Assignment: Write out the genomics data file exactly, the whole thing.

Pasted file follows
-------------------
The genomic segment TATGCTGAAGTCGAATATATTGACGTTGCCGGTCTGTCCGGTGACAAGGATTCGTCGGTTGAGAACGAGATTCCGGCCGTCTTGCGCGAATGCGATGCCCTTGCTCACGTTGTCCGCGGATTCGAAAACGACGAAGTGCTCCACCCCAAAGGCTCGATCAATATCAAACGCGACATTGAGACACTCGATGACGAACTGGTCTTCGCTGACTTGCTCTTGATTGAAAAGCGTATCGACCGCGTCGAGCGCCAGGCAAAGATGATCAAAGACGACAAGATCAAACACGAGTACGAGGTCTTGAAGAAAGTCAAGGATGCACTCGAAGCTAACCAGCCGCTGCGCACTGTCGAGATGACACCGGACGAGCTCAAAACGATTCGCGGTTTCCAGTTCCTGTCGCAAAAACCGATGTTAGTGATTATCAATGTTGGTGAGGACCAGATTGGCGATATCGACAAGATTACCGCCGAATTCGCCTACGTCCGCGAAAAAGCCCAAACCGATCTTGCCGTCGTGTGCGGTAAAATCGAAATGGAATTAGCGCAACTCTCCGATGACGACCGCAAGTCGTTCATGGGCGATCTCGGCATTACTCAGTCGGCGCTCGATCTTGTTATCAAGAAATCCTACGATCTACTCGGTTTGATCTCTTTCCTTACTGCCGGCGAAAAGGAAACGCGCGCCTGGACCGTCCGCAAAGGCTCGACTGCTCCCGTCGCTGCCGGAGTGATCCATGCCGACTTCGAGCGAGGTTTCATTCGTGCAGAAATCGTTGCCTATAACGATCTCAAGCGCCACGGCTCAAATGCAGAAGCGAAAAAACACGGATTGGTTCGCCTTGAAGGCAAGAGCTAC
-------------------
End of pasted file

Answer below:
The genomic segment TATGCTGAAGTCGAATATATTGACGTTGCCGGTCTGTCCGGTGACAAGGATTCGTCGGTTGAGAACGAGATTCCGGCCGTCTTGCGCGAATGCGATGCCCTTGCTCACGTTGTCCGCGGATTCGAAAACGACGAAGTGCTCCACCCCAAAGGCTCGATCAATATCAAACGCGACATTGAGACACTCGATGACGAACTGGTCTTCGCTGACTTGCTCTTGATTGAAAAGCGTATCGACCGCGTCGAGCGCCAGGCAAAGATGATCAAAGACGACAAGATCAAACACGAGTACGAGGTCTTGAAGAAAGTCAAGGATGCACTCGAAGCTAACCAGCCGCTGCGCACTGTCGAGATGACACCGGACGAGCTCAAAACGATTCGCGGTTTCCAGTTCCTGTCGCAAAAACCGATGTTAGTGATTATCAATGTTGGTGAGGACCAGATTGGCGATATCGACAAGATTACCGCCGAATTCGCCTACGTCCGCGAAAAAGCCCAAACCGATCTTGCCGTCGTGTGCGGTAAAATCGAAATGGAATTAGCGCAACTCTCCGATGACGACCGCAAGTCGTTCATGGGCGATCTCGGCATTACTCAGTCGGCGCTCGATCTTGTTATCAAGAAATCCTACGATCTACTCGGTTTGATCTCTTTCCTTACTGCCGGCGAAAAGGAAACGCGCGCCTGGACCGTCCGCAAAGGCTCGACTGCTCCCGTCGCTGCCGGAGTGATCCATGCCGACTTCGAGCGAGGTTTCATTCGTGCAGAAATCGTTGCCTATAACGATCTCAAGCGCCACGGCTCAAATGCAGAAGCGAAAAAACACGGATTGGTTCGCCTTGAAGGCAAGAGCTAC